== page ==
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13 June 2009

nerd factor x provocation

c++ monty hall wager puzzle


Easiest $100 I'll Ever Make

Recently, before boarding a flight up to Hamilton Island for a $WORK junket conference, I purchased a puzzle book. On the flight, I shared the puzzles amongst colleagues, and fun was had. One particularly tricky puzzle confounded us all, although I recognised it as a variant of the Monty Hall problem. Alarm bells should be going off at this point for those who have debated the subject in the past...

Anyway, one colleague didn't believe that the answer in the back of the book was correct, and he offered to bet that by running a computer simulation he could prove the book (and me) wrong. I'm not a betting person, but for some reason, possibly euphoria at the prospect of the upcoming partying seminars, I immediately accepted his bet, wagering $100.

What follows is my attempt to win that bet.

So that there is no argument, I'll reproduce the exact wording of the problem as stated in the puzzle book:

90. Four different pieces of candy are placed in a bag. One is chocolate, one is caramel, and two are licorice. Without looking in the bag, I draw two pieces of candy from it, and place one of them, which is licorice, on a table.

What are the chances that the second piece of candy I have in my hand is the other piece of licorice candy?

My colleague said the answer is ⅓, simply because the candy in the hand can only be one of three other candies still unseen. Of course this is a classic Monty Hall conditional probability problem, and he is quite wrong.

The key insight to this puzzle is that when I (as the person stating the puzzle) am putting the piece of candy on the table I am selecting it. Just as Monty does when he picks the door with the goat. There's no element of randomness.

So the correct way to assess the probability is to think about the possible combinations of candies in your hand. There are six: the chocolate and caramel, caramel and either licorice, chocolate and either licorice, and the two licorice. Now we know that one of these combinations, the chocolate and caramel, is not possible. There are five remaining possibilities, and one of these is the one we want. Hence the odds are ⅕.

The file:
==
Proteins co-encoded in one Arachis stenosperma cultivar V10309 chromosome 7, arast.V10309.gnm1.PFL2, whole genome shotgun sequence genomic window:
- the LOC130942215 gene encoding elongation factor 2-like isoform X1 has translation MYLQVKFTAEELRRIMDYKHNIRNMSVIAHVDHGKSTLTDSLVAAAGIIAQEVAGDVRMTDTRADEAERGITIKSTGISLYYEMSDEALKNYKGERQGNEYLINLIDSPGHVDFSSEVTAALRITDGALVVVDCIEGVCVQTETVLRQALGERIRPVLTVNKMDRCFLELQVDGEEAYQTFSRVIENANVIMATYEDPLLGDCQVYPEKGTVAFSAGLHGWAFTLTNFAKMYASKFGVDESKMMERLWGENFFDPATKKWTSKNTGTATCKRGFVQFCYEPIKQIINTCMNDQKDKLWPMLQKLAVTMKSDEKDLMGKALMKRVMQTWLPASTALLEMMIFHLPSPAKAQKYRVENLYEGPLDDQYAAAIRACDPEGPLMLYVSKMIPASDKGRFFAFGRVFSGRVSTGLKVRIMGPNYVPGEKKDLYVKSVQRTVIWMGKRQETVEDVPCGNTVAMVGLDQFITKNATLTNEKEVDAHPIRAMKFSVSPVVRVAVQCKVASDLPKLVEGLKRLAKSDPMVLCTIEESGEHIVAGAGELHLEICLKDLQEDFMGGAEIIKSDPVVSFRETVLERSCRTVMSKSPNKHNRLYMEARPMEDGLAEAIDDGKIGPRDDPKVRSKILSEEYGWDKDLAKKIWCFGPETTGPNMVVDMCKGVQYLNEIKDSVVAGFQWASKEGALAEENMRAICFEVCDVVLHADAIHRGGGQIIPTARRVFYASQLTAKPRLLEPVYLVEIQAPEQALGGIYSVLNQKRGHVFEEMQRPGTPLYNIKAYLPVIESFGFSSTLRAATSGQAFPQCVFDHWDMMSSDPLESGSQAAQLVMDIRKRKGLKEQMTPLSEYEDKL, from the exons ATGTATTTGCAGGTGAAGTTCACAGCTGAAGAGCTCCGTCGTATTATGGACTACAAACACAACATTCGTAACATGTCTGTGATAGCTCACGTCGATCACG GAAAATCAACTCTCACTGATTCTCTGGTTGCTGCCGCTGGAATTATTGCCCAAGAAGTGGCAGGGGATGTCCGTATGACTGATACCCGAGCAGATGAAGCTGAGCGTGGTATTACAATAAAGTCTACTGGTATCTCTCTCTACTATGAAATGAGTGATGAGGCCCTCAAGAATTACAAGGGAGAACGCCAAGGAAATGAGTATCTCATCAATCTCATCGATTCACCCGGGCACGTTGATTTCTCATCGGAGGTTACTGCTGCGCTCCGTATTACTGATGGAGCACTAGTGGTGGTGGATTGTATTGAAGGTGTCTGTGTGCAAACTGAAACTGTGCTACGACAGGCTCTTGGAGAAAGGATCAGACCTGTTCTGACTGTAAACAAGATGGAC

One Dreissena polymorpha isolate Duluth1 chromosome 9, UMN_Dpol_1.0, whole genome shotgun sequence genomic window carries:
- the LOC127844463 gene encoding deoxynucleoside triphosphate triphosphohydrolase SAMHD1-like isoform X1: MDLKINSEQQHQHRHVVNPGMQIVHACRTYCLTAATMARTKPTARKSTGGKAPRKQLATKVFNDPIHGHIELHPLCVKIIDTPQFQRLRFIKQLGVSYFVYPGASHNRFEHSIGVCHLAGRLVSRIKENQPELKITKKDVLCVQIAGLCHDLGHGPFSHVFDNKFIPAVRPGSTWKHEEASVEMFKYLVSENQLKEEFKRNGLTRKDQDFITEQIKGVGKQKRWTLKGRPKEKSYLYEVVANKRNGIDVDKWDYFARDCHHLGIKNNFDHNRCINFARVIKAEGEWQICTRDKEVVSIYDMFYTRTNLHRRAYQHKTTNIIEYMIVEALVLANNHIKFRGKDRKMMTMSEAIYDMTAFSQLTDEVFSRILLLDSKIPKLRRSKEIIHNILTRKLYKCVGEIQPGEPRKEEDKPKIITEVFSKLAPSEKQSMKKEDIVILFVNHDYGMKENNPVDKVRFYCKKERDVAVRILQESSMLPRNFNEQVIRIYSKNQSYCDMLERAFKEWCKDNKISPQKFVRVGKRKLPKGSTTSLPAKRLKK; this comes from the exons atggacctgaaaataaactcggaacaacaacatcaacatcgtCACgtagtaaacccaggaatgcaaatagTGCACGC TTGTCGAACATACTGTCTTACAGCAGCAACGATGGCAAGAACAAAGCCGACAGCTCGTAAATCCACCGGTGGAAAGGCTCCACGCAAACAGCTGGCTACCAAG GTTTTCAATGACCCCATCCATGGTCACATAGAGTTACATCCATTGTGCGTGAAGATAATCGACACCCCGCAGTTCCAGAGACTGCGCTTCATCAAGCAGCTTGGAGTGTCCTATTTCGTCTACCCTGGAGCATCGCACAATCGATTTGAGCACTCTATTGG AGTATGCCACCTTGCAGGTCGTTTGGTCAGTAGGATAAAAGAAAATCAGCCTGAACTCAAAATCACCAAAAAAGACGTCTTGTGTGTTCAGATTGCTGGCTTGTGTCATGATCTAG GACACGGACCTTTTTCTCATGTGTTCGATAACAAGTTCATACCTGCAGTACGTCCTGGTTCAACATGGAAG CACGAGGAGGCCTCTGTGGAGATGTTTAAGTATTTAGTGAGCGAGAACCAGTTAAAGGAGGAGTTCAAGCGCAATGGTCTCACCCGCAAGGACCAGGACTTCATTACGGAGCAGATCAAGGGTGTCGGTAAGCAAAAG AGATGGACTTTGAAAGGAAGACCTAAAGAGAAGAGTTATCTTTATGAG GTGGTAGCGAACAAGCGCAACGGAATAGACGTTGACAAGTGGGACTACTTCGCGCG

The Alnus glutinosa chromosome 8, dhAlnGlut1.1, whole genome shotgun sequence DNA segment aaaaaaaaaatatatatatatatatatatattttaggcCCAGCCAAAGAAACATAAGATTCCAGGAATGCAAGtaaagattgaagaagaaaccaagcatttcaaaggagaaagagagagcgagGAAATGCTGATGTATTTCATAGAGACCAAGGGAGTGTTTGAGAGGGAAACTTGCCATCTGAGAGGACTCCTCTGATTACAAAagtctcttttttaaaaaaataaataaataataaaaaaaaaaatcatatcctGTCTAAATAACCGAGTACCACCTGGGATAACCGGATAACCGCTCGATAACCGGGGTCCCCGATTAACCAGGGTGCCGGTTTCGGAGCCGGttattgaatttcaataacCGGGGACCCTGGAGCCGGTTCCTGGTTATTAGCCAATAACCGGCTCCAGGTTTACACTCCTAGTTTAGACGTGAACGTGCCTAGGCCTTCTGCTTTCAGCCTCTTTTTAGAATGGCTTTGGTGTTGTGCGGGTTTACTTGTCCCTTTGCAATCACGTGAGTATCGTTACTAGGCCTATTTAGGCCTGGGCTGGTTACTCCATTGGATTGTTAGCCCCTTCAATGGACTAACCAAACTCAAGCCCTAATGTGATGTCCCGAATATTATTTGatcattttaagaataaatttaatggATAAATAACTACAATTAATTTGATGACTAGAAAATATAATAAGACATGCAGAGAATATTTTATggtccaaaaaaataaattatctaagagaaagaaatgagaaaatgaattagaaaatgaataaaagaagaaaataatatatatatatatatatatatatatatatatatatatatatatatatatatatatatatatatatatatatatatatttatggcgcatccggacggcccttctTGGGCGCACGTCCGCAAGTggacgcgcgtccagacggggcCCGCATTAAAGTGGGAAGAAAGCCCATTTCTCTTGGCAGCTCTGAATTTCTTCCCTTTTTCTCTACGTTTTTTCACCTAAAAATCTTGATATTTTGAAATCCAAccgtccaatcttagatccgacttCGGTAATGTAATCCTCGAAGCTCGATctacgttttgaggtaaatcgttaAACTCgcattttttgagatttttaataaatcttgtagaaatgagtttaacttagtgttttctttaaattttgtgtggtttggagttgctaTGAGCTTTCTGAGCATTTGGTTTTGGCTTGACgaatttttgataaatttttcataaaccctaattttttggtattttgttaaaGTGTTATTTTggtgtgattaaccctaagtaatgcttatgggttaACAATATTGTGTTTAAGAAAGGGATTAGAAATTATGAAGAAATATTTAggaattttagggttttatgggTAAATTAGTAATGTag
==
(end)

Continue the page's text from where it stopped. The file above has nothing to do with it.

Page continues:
Anyway the agreed method of settling the bet was to write a computer simulation, so I did just that. Here is the output of a sample run:

Out of 1000000 tries, two licorices were extracted 200432 times.
Estimated probability = 0.200432

We have a winner. Thanks JT, cash will be fine.

Here is the C++ code:

#include <stdlib.h>
#include <algorithm>
#include <iostream>
#include <tr1/array>

const long iterations = 1000000;

enum candy {

int main(int argc, char *argv[])

    // Number of times we've pulled out two licorice from the bag
    long two_licorice = 0;

    for(long i = 0; i < iterations;)
        // put the candies in the bag
        std::tr1::array<candy, 4> bag = ;

        // shuffle them
        std::random_shuffle(bag.begin(), bag.end());

        // pull out two
        std::tr1::array<candy, 2> hand = ;

        // At least one of the candies we pick out must be a licorice otherwise it doesn't count.
        if (hand[0] != licorice && hand[1] != licorice)

        // Count if we've got both licorice
        if (hand[0] == licorice && hand[1] == licorice)


    std::cout << "Out of " << iterations
              << " tries, two licorices were extracted " << two_licorice << " times.\n"
              << "Estimated probability = "
              << static_cast<double>(two_licorice) / static_cast<double>(iterations)
              << std::endl;